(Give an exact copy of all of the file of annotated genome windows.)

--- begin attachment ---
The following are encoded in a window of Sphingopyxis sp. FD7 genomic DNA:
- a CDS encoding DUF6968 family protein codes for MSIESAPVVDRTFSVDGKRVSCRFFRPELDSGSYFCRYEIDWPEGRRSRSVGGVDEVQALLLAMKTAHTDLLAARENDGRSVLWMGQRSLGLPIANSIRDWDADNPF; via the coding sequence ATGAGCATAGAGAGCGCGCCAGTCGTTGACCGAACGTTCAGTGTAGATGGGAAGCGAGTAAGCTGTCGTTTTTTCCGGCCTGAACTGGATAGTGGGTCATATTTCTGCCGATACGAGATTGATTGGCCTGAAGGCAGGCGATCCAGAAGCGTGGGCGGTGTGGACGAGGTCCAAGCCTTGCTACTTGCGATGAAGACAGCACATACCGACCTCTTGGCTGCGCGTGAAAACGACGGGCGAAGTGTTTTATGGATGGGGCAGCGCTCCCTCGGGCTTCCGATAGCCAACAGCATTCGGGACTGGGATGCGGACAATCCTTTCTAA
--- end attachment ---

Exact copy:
The following are encoded in a window of Sphingopyxis sp. FD7 genomic DNA:
- a CDS encoding DUF6968 family protein codes for MSIESAPVVDRTFSVDGKRVSCRFFRPELDSGSYFCRYEIDWPEGRRSRSVGGVDEVQALLLAMKTAHTDLLAARENDGRSVLWMGQRSLGLPIANSIRDWDADNPF; via the coding sequence ATGAGCATAGAGAGCGCGCCAGTCGTTGACCGAACGTTCAGTGTAGATGGGAAGCGAGTAAGCTGTCGTTTTTTCCGGCCTGAACTGGATAGTGGGTCATATTTCTGCCGATACGAGATTGATTGGCCTGAAGGCAGGCGATCCAGAAGCGTGGGCGGTGTGGACGAGGTCCAAGCCTTGCTACTTGCGATGAAGACAGCACATACCGACCTCTTGGCTGCGCGTGAAAACGACGGGCGAAGTGTTTTATGGATGGGGCAGCGCTCCCTCGGGCTTCCGATAGCCAACAGCATTCGGGACTGGGATGCGGACAATCCTTTCTAA